We can start to get a sense of how simple pieces add up to a complex program by building a simulation of a scientific model. Before we do any more coding, we need to be clear on the distinctions between these terms. A model in science is a representation of nature: we choose how to abstract specific properties and interactions between certain things in nature by writing down rules, either verbally or in math. A simulation is then a way of exploring how that model works by using a computer. For example, we might say that the game of chess is a model of war: you have limited assets with different properties and must deploy them strategically to defeat an opponent. This model can be written down in words. If we wanted to simulate this model, we could program a computer to play chess, meaning that we would have to program the computer to store information about the model (which pieces are where, what the rules are, etc.) and how to choose between different moves. We would have to add a lot of other elements, like an interface so we can tell it what to do, and some way to store and output information about the games that it played.

Imagine we have a population of organisms that starts off very small, with only a handful of individuals. As that population grows, the frequencies of different alleles in that population might change because of randomness in reproduction. For example, if we have two bacteria in our population, then just by chance one of them will happen to divide before the other one does. Let’s try to model this with bacteria in mind–so, haploids that reproduce by asexual, binary fission. We start with two individuals in our population–one with genotype A and one with genotype B. We can model growth by doing the following algorithm:

  1. Pick an individual at random (we want to pick each individual with an equal chance because we are modeling how pure randomness affects allele frequencies).
  2. Make a new individual that is identical to this parent and add it to the population.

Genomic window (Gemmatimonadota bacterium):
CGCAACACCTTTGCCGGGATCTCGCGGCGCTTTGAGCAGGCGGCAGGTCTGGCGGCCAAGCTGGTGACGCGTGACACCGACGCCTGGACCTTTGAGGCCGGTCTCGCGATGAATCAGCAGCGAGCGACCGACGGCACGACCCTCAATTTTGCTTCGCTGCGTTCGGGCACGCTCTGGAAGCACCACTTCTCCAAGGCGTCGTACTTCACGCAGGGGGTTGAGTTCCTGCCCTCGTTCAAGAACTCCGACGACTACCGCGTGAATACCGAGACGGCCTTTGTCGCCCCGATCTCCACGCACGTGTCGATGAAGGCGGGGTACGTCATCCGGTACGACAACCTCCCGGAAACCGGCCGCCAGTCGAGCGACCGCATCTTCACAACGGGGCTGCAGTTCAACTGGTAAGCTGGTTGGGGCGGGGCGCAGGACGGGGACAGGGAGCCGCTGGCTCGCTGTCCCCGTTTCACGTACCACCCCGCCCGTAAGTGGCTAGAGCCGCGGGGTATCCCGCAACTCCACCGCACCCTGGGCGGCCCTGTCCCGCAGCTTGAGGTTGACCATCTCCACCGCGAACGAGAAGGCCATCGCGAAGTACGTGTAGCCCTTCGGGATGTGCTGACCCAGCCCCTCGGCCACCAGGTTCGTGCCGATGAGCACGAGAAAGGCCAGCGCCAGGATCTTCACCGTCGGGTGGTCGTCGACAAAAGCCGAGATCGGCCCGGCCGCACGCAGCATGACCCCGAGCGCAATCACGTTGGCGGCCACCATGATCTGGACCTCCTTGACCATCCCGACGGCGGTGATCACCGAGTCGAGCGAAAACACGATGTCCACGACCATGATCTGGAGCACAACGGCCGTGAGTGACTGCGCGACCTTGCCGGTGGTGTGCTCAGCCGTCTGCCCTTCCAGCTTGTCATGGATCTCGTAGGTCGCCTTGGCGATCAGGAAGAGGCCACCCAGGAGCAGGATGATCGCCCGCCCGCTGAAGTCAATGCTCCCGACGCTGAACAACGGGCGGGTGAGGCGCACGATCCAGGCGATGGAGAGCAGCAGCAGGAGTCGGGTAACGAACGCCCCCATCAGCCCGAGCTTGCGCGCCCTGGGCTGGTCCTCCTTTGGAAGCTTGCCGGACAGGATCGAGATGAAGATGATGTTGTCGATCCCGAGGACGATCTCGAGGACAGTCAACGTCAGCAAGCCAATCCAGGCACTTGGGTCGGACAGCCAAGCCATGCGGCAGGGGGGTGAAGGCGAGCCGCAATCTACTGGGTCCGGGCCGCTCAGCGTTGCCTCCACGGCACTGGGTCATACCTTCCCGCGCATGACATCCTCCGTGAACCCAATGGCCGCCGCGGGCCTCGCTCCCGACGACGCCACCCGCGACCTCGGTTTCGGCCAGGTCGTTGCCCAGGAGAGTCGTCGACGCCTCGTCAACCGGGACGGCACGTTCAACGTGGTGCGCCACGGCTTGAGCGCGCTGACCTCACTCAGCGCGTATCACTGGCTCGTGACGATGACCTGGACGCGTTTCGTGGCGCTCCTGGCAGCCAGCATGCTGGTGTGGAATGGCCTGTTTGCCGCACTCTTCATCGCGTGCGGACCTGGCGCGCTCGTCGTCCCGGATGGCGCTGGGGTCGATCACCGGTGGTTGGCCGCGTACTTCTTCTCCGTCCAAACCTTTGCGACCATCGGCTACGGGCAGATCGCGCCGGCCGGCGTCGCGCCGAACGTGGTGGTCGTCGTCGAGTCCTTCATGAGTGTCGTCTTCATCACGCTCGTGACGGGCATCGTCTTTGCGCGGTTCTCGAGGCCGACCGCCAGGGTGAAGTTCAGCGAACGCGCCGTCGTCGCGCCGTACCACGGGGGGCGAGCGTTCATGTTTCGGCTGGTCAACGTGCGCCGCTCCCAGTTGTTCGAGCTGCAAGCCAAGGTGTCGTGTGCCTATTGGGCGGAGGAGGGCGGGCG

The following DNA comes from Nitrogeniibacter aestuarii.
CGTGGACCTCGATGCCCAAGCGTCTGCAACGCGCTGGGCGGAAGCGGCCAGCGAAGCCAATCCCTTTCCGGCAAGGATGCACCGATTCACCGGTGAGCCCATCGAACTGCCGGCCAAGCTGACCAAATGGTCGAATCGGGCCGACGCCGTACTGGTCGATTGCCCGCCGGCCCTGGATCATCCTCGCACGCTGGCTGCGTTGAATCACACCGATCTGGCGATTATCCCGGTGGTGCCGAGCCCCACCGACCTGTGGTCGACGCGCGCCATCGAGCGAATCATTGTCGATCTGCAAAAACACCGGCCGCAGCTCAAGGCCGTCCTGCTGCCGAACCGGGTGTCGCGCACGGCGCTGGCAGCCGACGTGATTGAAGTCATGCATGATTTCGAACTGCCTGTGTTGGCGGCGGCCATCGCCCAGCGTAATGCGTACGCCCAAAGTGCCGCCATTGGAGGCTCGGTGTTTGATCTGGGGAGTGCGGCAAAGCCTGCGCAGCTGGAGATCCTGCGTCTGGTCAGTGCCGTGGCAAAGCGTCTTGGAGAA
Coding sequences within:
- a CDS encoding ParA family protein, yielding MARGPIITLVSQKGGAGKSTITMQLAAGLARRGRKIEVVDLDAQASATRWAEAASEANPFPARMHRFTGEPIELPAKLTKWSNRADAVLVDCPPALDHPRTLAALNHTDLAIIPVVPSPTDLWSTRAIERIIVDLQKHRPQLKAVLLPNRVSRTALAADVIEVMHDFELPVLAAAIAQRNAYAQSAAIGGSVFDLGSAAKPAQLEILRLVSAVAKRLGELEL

3. Go back to step 1.

To execute this algorithm, we need a way to do these steps repeatedly and to store the results. We’ll use c() with a vector to store the information about the population, and a for loop to do the steps repeatedly.

So far, all of our “programs” have fit on a single line of text. Generally, though, we want to write programs that contain many steps, and some of those steps might be easier to read if we spread them across multiple lines. Command-N will open a new window in R which is really just a simple text editor. We can then write a script–a bunch of lines forming a program–in this window, and save that script to use later. Open a new window and type the following. Then, select all that text and press command-return.

for(i in 1:10)
{
   print(i)
}

[1] 1
[1] 2
[1] 3
[1] 4
[1] 5
[1] 6
[1] 7
[1] 8
[1] 9
[1] 10

A for loop runs through the code within the squiggly brackets {} for a set number of times. Each time through the loop, the variable “i” takes on the next value in the sequence 1:10. We’ll play with these elements more in later lessons, but right now the for loop lets us do something repeatedly.

We need one more element to simulate our model, which is a way to randomly pick who will reproduce in each step. We can do that with the (very powerful) function sample().

sample(1:10, 1)
[1] 6
sample(1:10, 1)
[1] 8
sample(1:10, 1)
[1] 9

The first argument to sample() gives it a vector to pick from, and the second argument tells it how many things you want it to pick. Each time you run it you’ll get a random result, so it won’t look the same for you as the examples above.

Let’s put these elements together to simulate our model of growth. We’ll use the number 0 to represent bacteria with genotype A and 1 to represent genotype B. Then we can set up our initial population and let it grow until there are a hundred individuals. We’ll then use mean() to see the frequency of the B allele.

pop = c(0, 1)
for(i in 1:98)
{
   pop = c(pop, sample(pop, 1))
}
pop
[1] 0 1 1 1 1 1 1 1 0 1 1 1 1 0 0 1 1 1 1 1 1 1 1 1 0 1 0 0 1 1 0 0 1 0 1 1 1 1 1
[40] 0 1 1 1 1 1 0 1 1 1 0 1 1 0 1 1 0 1 1 0 1 1 0 0 0 1 1 1 1 1 0 1 0 0 0 1 1 1 1
[79] 0 0 1 1 1 0 1 1 1 1 1 0 1 0 1 1 1 1 1 1 1 0
mean(pop)
[1] 0.71

This is going to come out pretty differently each time you run it, so your results won’t look the same as mine. In the next lesson we’ll work on visualizing repeated trials of this whole experiment. In the meantime, try the exercise below to get an understanding of what each part of this simple script is doing.


Exercise

Change the script above to add a 0 or 1 with an equal chance at each time step, regardless of the contents of the population. Run repeated trials with both versions–how do the results differ?


 

Footnotes:

  1. Variables have additional properties besides a name, but these are often specified implicitly. For example, our variable storing the sequence from 1 to 10 has a length of 10 and stores integers specifically. These characteristics were set when we assigned a vector of ten integers to the variable. You can use the functions length() to see how big a vector is and class() to see what type of variables it can hold.
  2. Some style guides and other sources recommend the slightly different assignment operator “<-“. There are arguments in favor of both which I won’t repeat here; what I do recommend is that you strive for consistency in your own code.